My take: Atsushi might be an early front-runner to go far. The tricks were impressive, but his nervous act also gave him a vulnerable charm that the audience may really connect with. I’m not saying he’s going to win, but if he can level up his tricks, he could very well make the finals.

Dance Troupe montage

Up next was a series of clips of various dance troupes who were looking forward to Bring It On to the stage. See what I did there? Shout out to K-Dunst.

The CheerForce Golden Girls from Oakville, Ontario, showed off some big aerial stunts, but Trish thought they needed to tighten up their act a bit more. Marquis, from Winnipeg, Manitoba had some strong choreography, but Howie didn’t feel blown away by what he’d seen. Finally, T.Acos X T.eenagers from Granby, Quebec got denied because their name is far too complicated. Actually, it’s because the judges thought that they didn’t bring enough of the “wow factor” to their act. The judges are looking for something that raises the bar from last year in terms of energy and originality, and simply being good isn’t going to cut it this time. Maybe some more spirit fingers would help, too.

Evan Turnbull

Howie seemed a bit grumpy towards Evan, and almost a bit dismissive. It certainly seemed like he didn’t think Evan – a 19-year old from Glace Bay, Nova Scotia – stood a chance, only having started singing two or three years ago. Perhaps the noted germaphobe was scared of catching whatever had Evan sucking on a cough drop on the stage.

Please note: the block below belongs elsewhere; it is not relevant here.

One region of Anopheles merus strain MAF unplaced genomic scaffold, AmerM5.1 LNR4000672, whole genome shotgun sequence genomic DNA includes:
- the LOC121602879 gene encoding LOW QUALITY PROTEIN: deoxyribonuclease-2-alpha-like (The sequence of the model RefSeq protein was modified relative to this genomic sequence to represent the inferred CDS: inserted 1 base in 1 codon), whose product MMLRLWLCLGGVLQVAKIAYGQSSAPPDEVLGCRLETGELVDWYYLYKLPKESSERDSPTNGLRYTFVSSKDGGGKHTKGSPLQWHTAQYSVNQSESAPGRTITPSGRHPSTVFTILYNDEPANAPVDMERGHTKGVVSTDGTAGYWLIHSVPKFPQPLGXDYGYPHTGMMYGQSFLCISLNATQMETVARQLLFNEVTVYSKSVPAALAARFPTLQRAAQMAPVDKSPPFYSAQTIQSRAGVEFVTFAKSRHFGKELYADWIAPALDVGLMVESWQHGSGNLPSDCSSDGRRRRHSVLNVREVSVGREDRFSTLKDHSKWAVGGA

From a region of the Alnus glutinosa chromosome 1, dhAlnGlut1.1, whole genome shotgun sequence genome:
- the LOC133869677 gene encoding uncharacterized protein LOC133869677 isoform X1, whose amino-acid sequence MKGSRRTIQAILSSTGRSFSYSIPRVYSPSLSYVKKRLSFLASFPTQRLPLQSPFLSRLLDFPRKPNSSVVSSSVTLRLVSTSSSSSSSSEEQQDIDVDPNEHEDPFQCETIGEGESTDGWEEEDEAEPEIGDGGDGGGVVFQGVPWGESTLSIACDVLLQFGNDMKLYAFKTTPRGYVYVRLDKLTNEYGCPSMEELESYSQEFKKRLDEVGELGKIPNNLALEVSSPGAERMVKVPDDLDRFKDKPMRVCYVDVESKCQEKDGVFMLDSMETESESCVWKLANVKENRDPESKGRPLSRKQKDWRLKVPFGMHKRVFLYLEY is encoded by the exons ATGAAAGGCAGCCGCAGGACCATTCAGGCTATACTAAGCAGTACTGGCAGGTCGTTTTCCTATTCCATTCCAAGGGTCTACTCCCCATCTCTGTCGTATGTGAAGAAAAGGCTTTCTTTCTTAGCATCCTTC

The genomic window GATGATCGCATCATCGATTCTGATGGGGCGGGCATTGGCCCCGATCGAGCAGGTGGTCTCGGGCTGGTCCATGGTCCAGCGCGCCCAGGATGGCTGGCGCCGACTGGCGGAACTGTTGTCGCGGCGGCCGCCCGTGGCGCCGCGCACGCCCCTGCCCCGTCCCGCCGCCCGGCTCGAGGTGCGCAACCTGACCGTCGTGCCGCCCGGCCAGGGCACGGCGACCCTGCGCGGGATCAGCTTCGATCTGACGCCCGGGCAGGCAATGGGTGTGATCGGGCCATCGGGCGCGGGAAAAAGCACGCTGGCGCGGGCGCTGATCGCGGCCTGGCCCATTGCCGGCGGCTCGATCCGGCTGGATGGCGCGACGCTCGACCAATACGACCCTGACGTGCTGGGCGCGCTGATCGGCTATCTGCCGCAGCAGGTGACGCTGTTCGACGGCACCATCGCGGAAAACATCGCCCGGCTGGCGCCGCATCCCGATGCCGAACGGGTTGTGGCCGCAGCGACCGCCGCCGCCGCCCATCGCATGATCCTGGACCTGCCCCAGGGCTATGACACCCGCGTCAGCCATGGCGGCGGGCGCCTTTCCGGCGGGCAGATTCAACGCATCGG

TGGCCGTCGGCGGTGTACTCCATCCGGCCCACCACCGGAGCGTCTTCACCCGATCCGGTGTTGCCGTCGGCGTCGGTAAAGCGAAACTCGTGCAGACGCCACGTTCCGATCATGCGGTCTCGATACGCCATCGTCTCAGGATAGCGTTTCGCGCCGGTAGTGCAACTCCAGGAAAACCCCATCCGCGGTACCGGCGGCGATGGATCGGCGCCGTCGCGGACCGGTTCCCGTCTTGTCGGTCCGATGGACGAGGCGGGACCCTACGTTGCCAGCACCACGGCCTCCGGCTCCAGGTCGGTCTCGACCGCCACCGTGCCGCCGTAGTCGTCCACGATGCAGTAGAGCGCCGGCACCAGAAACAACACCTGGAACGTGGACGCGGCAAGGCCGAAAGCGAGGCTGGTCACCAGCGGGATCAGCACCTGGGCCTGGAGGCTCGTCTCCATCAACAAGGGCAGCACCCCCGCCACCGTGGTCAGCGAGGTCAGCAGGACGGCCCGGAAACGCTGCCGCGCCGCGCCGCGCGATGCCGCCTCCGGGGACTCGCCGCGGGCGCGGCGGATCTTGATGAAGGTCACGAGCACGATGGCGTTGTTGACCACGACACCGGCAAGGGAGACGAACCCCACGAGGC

But his view quickly changed. Indeed, everyone’s view changed when a second Evan came into view. Actually, it wasn’t a second Evan, but rather his twin brother Aaron who joined Even with some harmonies for the chorus of Brooks & Dunn’s “My Maria” and then walked up on stage to join Evan for the remainder of the performance.

The surprise impressed the judges – and even allowed Howie to make a Tim Horton’s Double-Double joke, a callback to Evan’s job at Tim Horton’s. The other judges also enjoyed the performance, enjoying both the surprise run-in and the vocals. They got four Yesses. Or was it eight? Either way, they’re going through to the next round.

Bad Opera montage

Emma Garriott of Port McNeil, British Columbia, used some illustrated wooden standees to help her portray both the male and female leads from The Phantom of the Opera when singing the title song from that play. Both of them got X’d out by the judges and she presumably headed back to her secret lair.

The opera stylings of McElman and the Maestro from Toronto, Ontario, were more Phantom Menace than Phantom of the Opera. Which is to say that their singing was Jar Jar Binks levels of bad. Kardinal was particularly offended because the team didn’t use their pitch pipe to help mitigate the butchering of whatever song it was they murdered.

Paolo Troilo

Because her audition immediately followed the last two, and because her pre-interview was pretty bizarre, one might have assumed that Paolo Trolio’s audition would be another comedic lowlight of the show. Instead, CGT might have just had its first real Susan Boyle moment.